What does immutable mean?16 September 2017 · Filed in Infrastructure
Unchanging over time or unable to be changed.
This is one of the rules I use for cloud servers. This gives two advantages:-
- If you build servers using an automated, repeatable method, it is easy to build new ones.
- You know exactly what is on the server. No hacks or patches applied manually. If they are not included in the automated process, they will be lost.
Fabulous, but there must be some drawbacks yes? Of course, you can guarantee that something will need to be patched or updated on the server. We know that things change, all the time.
Bugs and Patches
In the recent Equifax hack, Apache Struts has come under fire as the point of breach , and they offered this advice;
Establish a process to quickly roll out a security fix release of your software product once supporting frameworks or libraries needs to be updated for security reasons. Best is to think in terms of hours or a few days, not weeks or months. Most breaches we become aware of are caused by failure to update software components that are known to be vulnerable for months or even years.
Software bugs and security fixes are quickly fixed once discovered but need to be installed to your servers quickly.
So how do we update our immutable server?
After updating the server configuration files in our automated build process, we build a new one.
Depending on required uptime, the old one is destroyed last for a blue-green deployment, or first if the cost is more than the cost of downtime. In the case of a cluster, where uptime is designed into the service, the servers can be rotated into and out of the cluster, ensuring 100% uptime of the service.
Because building servers to our exact specification is now so easy, we can build them whenever we want. Either due to a software update, or to save money, as we are renting in the cloud, first thing in the morning, when we are ready to use them. The rest of the time is can be switched off or even destroyed.
Destroying servers and no access to log into them, gives rise to another issue. It is often useful for development and support teams to run some diagnosis or browse log files. So this strategy needs consideration for monitoring and logging of the server and application.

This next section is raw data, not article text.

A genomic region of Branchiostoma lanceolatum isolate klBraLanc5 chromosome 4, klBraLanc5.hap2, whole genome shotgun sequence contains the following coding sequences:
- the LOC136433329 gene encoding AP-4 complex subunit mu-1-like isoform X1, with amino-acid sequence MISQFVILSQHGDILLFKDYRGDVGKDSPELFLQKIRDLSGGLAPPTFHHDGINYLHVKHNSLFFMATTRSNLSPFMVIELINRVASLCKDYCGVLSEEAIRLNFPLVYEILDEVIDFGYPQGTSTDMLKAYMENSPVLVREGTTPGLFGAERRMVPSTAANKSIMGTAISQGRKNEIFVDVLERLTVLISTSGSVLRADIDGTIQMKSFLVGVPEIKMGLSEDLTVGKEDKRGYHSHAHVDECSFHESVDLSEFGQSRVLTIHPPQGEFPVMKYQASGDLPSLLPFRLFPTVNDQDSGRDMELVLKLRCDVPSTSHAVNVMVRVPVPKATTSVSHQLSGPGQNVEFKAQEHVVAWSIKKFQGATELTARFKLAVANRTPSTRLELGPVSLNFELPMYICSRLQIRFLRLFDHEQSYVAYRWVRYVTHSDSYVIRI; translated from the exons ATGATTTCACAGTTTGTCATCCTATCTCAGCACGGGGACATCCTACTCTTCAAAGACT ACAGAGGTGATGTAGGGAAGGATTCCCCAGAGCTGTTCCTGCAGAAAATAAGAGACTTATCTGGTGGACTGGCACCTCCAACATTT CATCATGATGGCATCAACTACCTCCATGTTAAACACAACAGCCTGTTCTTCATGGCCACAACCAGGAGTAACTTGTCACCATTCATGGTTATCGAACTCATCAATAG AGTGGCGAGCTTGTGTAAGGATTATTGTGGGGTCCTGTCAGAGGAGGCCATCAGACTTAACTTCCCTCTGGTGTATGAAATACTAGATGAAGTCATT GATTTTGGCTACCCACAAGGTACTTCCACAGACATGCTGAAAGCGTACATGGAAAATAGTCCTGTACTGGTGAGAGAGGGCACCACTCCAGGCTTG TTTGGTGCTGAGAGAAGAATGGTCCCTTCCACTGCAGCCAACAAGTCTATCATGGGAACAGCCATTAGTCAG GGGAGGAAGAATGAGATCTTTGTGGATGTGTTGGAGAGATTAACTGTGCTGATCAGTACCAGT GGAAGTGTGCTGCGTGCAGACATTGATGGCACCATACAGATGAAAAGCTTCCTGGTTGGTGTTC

Logging is often not seen as important, until something goes wrong. Having a record of the activity of the server and application can be key in understanding what the issues are and assist in fixing them. Given the ease of rebuilding the servers, often the log files local to that server are lost when bringing a fresh server in, as part of fixing the live service.
The simplest solution for this could be to store the files and events as they are created to a central logging server. Something like an Elastic or Elasticsearch, Logstash, and Kibana cluster, or a commercial service such as Loggly.
With the logs centrally managed, essential if you are running a cluster, any issues can be monitored and diagnosed from the logs, and are kept even after the server has been destroyed.
Building an ELK server cluster is simplified due to free open source puppet modules available from Elastic. These will need some customisation for your setup. In addition another module is required on the servers to send their logs. This is via LogStash, also available from the same location.
Immutable servers work great when used in combination with the cloud, centralised logging and an active update and patching schedule.
Any questions or how I might be able to help you and your organisation, just let me know in the comments below or contact via my contact page.Previous Post: You are paying too much for your cloud servers Next Post: Getting servers to build themselves in AWS Tags: automation · devops · immutable · ops